Pitco Fry Guy Focus: Introducing Antonio Leon

In his younger years, Middleby Mexicos culinary and project director, Antonio Leon, was exposed to a wide range of ingredients and culinary influences. These expanding horizons — and taste buds — led him to foodservice, where he is featured as the latest Pitco Fry Guy. Take a look, and you’ll quickly see how valuable his insights are for commercial foodservice operators, especially when it comes to frying.

How did you land in foodservice? Give us some background and fun facts about yourself.

Since I was a child, food has been a central theme for my family. Eating, trying new ingredients, experimenting with dishes, and even discussing places that offer good food have always been the focal points of our conversations and the main excuse to gather.

My maternal grandparents have Italian ancestry. So I grew up surrounded by mixtures of ingredients very different from what most of my friends knew. This diversity always made me feel important and empowered.

At the age of 16, I started working at a local restaurant with the main goal of earning tips. Over time, I realized that gastronomy was what I wanted to dedicate my entire life to.

I’ve worked in various industries, including hotels and catering. However, working at Middleby has given me the opportunity to grow professionally and continue learning. Additionally, I receive a salary. What more could I ask for?

What is the most common question you get about fryers?

In the regions under my responsibility (Latin America and the Caribbean), there is generally not a strong culture or widespread knowledge about fryers. However, there is a growing interest among customers in understanding the applications and determining which fryer would work best for their operations. Customers often inquire about the type of fryer that will provide cost savings according to their specific operation.

Let’s talk oil. Why do you think operators think oil filtration is a waste?

I believe that operators who may not fully appreciate the advantages of oil filtration and reuse are accustomed to operating without filtering their oil, disposing of it, and contributing to environmental pollution. At times, they may not even recognize the improvement in food quality that comes with using filtered oil, and they may prefer to fry with burnt and dirty oil. Undoubtedly, this lack of awareness could be attributed to not directly seeing the advantages reflected in their financial bottom line. In our implementations, we consistently advise owners and investors to pay attention to these aspects, as they can have a significant impact on both food quality and financial performance.

What’s the best advice you’d give to someone who wants to add fried food to a menu?

It is essential to pay attention to the quality of the product to be fried, choose an appropriate oil, define the suitable frying process for that product, and, undoubtedly, select a fryer that fits the specific operational needs.

If your market is suitable for fried products, go for it, but do it right. Design a specific module for frying that includes a fryer, support tables, holders, etc. This way, your operation will be efficient, and your product will be exceptional.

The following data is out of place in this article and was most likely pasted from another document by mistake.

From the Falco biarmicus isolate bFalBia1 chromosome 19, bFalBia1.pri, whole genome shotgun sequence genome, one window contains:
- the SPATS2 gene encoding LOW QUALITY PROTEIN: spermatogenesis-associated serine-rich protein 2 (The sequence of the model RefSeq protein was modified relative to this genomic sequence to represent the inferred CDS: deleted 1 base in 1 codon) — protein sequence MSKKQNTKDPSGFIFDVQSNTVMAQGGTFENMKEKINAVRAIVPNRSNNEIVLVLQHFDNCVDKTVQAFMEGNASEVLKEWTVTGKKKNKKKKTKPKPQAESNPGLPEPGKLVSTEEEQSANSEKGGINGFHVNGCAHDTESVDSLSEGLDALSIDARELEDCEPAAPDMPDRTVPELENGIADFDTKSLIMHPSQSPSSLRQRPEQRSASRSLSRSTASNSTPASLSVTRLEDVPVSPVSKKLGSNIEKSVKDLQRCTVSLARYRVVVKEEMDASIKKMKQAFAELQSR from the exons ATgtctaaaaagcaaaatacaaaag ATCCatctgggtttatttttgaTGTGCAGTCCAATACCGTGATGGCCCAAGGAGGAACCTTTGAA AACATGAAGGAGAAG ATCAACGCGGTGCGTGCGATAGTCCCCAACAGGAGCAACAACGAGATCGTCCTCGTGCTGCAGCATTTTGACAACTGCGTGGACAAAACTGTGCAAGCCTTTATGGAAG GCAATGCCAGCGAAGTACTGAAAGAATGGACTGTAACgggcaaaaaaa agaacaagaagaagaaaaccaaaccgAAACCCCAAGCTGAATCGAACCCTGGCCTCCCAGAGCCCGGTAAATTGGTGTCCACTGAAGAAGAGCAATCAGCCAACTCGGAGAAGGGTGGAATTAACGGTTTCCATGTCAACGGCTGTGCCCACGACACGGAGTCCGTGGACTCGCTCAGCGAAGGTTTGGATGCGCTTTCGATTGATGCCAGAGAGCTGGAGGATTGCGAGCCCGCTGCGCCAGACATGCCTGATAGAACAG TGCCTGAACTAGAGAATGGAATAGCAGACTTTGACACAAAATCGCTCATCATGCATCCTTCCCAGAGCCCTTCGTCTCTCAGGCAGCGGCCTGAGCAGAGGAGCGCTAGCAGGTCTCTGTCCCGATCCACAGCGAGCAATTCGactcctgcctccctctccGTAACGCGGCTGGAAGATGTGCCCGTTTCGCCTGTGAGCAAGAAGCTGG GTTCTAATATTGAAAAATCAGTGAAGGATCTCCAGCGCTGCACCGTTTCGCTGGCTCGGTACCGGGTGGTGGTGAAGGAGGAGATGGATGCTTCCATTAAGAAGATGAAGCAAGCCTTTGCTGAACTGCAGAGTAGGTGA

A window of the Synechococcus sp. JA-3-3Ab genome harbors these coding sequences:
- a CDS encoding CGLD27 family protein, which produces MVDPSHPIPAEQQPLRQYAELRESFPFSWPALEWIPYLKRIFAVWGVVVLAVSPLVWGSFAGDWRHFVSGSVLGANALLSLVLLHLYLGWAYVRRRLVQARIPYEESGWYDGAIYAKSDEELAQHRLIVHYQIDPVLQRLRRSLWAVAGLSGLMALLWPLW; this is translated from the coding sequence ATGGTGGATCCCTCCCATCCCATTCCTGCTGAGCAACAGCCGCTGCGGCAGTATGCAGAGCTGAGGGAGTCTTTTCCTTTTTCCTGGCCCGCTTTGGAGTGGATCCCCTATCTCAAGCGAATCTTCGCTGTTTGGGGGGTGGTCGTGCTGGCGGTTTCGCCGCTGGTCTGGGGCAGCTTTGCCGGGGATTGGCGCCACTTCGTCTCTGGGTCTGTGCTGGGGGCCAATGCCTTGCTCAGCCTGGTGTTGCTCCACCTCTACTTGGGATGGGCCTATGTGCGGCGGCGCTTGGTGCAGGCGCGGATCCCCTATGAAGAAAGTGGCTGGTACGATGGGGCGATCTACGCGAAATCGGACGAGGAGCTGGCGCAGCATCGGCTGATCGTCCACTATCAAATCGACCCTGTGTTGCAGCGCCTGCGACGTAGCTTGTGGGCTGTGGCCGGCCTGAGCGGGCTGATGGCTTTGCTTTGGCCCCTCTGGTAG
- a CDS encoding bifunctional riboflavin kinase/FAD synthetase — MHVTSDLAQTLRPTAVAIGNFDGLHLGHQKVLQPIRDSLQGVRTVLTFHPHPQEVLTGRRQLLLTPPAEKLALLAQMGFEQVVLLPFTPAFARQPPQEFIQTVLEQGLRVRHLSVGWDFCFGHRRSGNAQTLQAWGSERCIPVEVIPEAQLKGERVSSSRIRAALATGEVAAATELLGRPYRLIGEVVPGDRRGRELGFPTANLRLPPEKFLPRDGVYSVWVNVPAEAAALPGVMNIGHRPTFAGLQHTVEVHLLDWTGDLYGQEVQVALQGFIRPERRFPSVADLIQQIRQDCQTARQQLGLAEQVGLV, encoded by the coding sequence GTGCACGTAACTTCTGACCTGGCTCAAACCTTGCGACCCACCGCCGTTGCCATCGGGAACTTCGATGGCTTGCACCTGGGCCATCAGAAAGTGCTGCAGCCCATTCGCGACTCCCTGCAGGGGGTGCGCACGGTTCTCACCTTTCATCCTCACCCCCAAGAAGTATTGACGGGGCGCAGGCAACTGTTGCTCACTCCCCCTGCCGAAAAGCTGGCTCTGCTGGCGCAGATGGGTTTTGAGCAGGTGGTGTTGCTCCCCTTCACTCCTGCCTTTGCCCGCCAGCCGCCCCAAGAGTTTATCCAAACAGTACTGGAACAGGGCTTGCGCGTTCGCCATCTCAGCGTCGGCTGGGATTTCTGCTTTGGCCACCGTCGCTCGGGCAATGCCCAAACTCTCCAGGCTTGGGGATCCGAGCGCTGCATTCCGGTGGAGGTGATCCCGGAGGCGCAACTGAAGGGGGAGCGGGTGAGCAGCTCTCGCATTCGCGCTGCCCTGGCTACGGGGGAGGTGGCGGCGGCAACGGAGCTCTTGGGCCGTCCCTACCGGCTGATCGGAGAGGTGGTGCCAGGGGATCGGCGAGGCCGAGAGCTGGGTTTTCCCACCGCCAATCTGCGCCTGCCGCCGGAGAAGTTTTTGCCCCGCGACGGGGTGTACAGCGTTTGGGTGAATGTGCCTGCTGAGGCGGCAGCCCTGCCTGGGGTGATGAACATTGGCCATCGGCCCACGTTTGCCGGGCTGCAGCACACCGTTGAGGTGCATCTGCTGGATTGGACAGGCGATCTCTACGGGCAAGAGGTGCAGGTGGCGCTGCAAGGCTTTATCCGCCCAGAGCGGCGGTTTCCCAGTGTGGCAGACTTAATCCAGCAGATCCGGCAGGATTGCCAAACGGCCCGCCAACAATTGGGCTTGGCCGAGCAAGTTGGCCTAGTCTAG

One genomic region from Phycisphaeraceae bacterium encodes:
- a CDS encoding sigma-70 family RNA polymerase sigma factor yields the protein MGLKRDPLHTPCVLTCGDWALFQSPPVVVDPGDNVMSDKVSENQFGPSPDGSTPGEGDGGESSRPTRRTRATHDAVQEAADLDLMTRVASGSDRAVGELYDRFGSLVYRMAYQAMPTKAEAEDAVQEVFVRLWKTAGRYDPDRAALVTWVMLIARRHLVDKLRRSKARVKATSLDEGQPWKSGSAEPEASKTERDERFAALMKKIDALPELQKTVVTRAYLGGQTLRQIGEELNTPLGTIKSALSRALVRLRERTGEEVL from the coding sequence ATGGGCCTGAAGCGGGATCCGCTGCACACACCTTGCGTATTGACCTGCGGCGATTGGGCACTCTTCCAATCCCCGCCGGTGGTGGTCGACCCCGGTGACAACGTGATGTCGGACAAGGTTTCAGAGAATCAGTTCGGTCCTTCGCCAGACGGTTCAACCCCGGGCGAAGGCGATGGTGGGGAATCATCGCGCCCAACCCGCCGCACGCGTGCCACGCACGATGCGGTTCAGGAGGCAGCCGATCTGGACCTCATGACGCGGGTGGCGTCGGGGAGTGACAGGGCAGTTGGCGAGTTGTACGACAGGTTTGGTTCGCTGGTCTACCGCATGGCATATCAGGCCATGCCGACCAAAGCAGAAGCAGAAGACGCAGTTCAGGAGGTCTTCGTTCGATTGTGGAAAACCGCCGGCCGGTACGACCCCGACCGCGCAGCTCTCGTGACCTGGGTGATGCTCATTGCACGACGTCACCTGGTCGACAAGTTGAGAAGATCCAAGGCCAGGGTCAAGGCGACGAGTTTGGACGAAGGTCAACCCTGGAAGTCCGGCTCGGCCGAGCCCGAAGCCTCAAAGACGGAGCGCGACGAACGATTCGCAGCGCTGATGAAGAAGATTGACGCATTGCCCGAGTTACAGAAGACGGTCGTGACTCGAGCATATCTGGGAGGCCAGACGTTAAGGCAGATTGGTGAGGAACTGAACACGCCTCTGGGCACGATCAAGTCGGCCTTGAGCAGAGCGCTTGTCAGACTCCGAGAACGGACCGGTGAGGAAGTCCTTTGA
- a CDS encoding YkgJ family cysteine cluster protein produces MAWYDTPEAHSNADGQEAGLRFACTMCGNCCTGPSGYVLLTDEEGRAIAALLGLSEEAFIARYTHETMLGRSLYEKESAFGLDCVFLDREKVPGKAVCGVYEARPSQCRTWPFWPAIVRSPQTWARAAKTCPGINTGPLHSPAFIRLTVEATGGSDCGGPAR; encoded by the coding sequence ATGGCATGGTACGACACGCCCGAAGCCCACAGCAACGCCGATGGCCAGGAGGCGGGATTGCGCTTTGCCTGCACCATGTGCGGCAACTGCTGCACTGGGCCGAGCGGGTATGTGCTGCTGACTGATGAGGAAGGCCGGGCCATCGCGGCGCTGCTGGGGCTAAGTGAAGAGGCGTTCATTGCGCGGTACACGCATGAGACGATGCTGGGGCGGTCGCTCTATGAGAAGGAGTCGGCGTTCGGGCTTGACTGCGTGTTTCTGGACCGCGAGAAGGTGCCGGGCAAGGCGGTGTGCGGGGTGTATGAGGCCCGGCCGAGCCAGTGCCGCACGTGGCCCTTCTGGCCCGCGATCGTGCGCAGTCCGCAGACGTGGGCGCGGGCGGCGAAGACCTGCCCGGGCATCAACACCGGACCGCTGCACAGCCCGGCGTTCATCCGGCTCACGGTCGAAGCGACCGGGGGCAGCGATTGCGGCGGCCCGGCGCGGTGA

As a Pitco Fry Guy, what do you think is the most important accessory to have for fryers?

It depends on the operation you are focused on. But in the case of frying in a considerable volume, the internal or external filter can undoubtedly be a very good choice. It’s important to also consider a holding unit if you need to serve fast.

What are common frying mistakes that you see?

Many people think that frying or operating a fryer is an easy issue. However, the problem is that even though it may be easy, basic points to achieve perfect frying are often not respected. The most common mistakes are:

    • Frying at the wrong temperature
    • Not shaking at the right time
    • Not adhering to the frying time
    • Not filtering or changing the oil at the right time
    • Using the same fryer for different types of products (fish, chicken, meat, etc.)

How would you recommend fixing those mistakes?

Simply with training. It’s important to seek guidance from an expert advisor who can raise awareness and provide training for the operational staff.

What is the best fried food you’ve ever had?

Fried chicken, marinated in buttermilk, perfectly fried, and finished with butter. It’s one of the specialties at Maximo Bistro under the guidance of top chef Eduardo García.

What are your three best pieces of advice for a restaurant trying to make more money with fried food?

    1. Choose a high-efficiency fryer with the necessary accessories for your operation, particularly with automatic filtering, timers, etc.
    2. Select quality products that maintain the cold chain and, if frozen, ensure they always have a consistent temperature.
    3. Decide on the type of oil to use: corn, palm, sunflower, hydrogenated, etc.

Ready to try those Pitco Fry Guy tips but aren’t sure which Pitco fryer would work best? Use our product selector tool to find out:

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Topics: Fryers, Oil